In an attempt to mix up my regular Netflix in the studio routine, I recently downloaded Adam Grant’s audiobook, Originals: How Non-Conformists Move the World. Yes, I want to talk about the book here, but no, don’t expect a full on review. I haven’t finished the book, and I’m not sure if I will.
Because in the early pages of what is probably a hugely informative read, Grant hits on one of my biggest frustrations with the way we view style and substance.
After quoting Thomas Jefferson, “On matters of style, swim with the current. On matters of principle, stand like a rock,” Grant goes on to write that:
“The pressure to achieve leads us to the opposite. We find surface ways of appearing original – donning a bow tie, wearing bright red shoes – without taking the risk of actually being original.”
Oh, Adam. Where do I even begin?
For starters, how about the idea that dressing in an original manner doesn’t involve risk?
As a maker of art jewelry, who also happens to currently have streaks of pink in her hair, I can’t even begin to tell you how often I hear the phrase, “I wish I could pull that off.”
Whether it’s a bold statement necklace or an unnatural hair color, most people feel a huge sense of risk when it comes to pushing their style beyond conventional norms. In the sea of bleige, (that’s bland and beige, in case you were wondering) boring style that permeates American culture, choosing to even slightly step outside of the fashion box can feel like a huge risk before you even head out the door.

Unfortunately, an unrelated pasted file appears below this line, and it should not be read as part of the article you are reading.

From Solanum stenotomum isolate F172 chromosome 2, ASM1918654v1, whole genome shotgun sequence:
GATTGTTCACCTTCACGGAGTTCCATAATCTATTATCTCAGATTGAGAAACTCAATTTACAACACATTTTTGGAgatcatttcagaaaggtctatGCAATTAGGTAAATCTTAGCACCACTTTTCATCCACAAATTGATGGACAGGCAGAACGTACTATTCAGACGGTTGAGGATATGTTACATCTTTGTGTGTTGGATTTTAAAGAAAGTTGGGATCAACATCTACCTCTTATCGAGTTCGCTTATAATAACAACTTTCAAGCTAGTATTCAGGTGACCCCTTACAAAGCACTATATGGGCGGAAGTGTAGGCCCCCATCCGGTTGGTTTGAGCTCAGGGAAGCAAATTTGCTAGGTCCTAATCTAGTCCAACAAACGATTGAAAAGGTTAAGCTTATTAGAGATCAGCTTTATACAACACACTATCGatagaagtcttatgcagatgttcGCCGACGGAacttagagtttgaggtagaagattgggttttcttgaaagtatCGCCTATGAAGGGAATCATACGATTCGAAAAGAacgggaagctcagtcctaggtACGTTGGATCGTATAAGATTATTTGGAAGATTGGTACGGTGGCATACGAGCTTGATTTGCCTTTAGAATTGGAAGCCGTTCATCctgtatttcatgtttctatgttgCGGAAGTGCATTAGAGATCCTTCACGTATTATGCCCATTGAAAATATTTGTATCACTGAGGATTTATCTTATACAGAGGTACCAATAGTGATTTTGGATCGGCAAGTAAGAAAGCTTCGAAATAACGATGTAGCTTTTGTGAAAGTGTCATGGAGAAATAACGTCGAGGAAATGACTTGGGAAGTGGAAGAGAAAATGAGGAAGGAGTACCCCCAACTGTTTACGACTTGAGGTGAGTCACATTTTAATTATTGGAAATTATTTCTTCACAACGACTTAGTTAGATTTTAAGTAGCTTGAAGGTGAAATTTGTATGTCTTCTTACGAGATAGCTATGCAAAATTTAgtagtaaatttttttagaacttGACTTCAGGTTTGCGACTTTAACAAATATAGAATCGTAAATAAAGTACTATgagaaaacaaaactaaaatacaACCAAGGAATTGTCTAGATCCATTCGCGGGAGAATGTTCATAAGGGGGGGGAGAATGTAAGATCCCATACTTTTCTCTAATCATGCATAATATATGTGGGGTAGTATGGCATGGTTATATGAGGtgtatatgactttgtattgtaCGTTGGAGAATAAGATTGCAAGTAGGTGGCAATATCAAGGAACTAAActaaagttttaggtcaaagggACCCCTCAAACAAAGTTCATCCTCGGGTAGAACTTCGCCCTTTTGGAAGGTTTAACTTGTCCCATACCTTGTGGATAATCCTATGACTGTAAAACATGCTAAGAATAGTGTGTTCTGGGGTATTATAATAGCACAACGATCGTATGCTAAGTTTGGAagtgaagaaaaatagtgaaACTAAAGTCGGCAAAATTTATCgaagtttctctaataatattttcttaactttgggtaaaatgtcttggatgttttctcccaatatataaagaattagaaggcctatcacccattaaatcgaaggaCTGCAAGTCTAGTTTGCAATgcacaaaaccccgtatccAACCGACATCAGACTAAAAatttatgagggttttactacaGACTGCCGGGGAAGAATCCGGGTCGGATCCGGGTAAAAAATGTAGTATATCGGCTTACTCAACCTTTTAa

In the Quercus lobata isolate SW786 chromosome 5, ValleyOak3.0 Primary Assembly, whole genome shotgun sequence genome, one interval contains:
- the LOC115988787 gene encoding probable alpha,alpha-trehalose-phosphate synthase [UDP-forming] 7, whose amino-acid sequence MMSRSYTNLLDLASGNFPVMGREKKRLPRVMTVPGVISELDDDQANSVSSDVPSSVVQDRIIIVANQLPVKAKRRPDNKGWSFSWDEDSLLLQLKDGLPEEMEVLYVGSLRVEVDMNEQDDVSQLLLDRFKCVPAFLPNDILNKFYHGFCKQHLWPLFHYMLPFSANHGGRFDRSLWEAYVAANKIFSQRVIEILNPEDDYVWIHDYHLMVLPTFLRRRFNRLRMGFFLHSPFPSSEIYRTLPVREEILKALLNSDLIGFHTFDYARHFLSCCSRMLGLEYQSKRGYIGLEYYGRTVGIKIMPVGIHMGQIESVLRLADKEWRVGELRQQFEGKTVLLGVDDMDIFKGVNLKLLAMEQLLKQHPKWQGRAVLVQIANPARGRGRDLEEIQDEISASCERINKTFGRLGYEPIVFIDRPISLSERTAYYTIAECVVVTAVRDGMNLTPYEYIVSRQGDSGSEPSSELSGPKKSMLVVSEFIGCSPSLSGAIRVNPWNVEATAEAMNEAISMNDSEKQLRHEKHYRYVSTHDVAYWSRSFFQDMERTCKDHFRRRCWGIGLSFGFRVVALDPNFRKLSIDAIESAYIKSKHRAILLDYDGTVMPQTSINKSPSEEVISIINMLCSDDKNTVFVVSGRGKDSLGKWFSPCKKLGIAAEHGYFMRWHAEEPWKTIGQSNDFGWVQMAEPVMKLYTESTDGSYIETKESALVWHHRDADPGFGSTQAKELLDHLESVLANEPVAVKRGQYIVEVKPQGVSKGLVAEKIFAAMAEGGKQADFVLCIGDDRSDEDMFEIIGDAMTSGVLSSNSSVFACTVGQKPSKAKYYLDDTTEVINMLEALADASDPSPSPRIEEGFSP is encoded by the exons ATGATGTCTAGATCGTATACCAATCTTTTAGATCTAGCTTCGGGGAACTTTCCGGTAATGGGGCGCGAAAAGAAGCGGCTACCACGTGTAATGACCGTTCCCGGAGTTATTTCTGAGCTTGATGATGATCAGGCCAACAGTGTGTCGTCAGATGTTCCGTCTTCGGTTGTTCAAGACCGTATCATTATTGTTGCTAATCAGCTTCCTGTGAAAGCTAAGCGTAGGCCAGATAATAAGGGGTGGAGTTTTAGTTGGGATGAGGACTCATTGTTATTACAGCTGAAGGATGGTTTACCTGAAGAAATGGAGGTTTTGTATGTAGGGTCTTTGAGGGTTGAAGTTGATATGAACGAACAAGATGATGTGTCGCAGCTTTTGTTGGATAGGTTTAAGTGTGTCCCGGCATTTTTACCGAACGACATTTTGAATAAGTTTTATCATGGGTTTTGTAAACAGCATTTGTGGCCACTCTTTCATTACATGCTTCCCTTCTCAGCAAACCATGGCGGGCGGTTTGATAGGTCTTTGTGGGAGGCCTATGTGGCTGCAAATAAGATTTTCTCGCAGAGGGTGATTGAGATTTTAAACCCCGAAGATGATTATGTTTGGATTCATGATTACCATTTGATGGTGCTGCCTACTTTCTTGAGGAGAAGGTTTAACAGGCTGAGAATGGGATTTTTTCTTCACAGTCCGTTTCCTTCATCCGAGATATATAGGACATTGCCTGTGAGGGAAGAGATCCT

But beyond that, when someone takes the risk to be more original in their everyday style, it can actually lead to more risk taking and original thinking in other parts of their lives.
To quote the doyenne of original style, Iris Apfel, “When you don’t dress like everyone else, you don’t have to think like everyone else.”
As I’ve learned in my life, bravery is not something you have or you don’t have. Being brave is a muscle you can strengthen over time. Every time you step into the world having made a slightly risky fashion choice, you’re rewarded when the sky doesn’t fall down and people don’t mock you with open ridicule. Every step in those red shoes can help you feel braver when it comes to expressing your originality in other areas of your life.
And furthermore, those bold style choices can actually act as a talisman for more bold action in your everyday life. I can’t tell you how many women I’ve seen adopt a more confident attitude simply by putting on a statement necklace. Or how many women have told me that wearing one of my rings acts as a reminder to be bolder and braver in their everyday life.
Far from being some frivolous way to avoid taking real risk, adding more creativity to your style can be a stepping stone to more unconventional thinking and action in other areas of your life.
I have no doubt that throughout Originals, Adam Grant shares some amazing strategies for getting creative ideas out into the world. Some of those strategies may even overlap with the ideas I’ve discussed here. But it’s hard for me to get through the rest of the book until we can dispense with the notion that creative, original style doesn’t have value in its own right.
Because I’ve spent too many years observing (in myself and others) how dressing differently can be a catalyst for thinking and acting differently to believe style is so shallow and unimportant that it should be unceremoniously dismissed in a book about original ideas.